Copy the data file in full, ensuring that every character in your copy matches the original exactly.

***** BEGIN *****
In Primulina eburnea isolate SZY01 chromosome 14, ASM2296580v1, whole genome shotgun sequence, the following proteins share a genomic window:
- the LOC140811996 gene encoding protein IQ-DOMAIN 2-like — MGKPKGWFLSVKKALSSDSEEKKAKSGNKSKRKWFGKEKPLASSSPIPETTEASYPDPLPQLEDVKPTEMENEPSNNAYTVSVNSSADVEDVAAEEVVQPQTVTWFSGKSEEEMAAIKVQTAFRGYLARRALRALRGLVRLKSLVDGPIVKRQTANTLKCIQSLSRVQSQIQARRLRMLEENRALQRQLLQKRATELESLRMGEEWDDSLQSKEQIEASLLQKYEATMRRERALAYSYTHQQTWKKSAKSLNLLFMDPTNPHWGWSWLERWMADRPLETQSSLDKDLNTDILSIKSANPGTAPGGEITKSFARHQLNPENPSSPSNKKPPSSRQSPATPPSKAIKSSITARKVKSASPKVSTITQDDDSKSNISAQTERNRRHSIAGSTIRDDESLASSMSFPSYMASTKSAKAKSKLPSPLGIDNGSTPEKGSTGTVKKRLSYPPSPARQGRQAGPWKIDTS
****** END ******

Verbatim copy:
In Primulina eburnea isolate SZY01 chromosome 14, ASM2296580v1, whole genome shotgun sequence, the following proteins share a genomic window:
- the LOC140811996 gene encoding protein IQ-DOMAIN 2-like — MGKPKGWFLSVKKALSSDSEEKKAKSGNKSKRKWFGKEKPLASSSPIPETTEASYPDPLPQLEDVKPTEMENEPSNNAYTVSVNSSADVEDVAAEEVVQPQTVTWFSGKSEEEMAAIKVQTAFRGYLARRALRALRGLVRLKSLVDGPIVKRQTANTLKCIQSLSRVQSQIQARRLRMLEENRALQRQLLQKRATELESLRMGEEWDDSLQSKEQIEASLLQKYEATMRRERALAYSYTHQQTWKKSAKSLNLLFMDPTNPHWGWSWLERWMADRPLETQSSLDKDLNTDILSIKSANPGTAPGGEITKSFARHQLNPENPSSPSNKKPPSSRQSPATPPSKAIKSSITARKVKSASPKVSTITQDDDSKSNISAQTERNRRHSIAGSTIRDDESLASSMSFPSYMASTKSAKAKSKLPSPLGIDNGSTPEKGSTGTVKKRLSYPPSPARQGRQAGPWKIDTS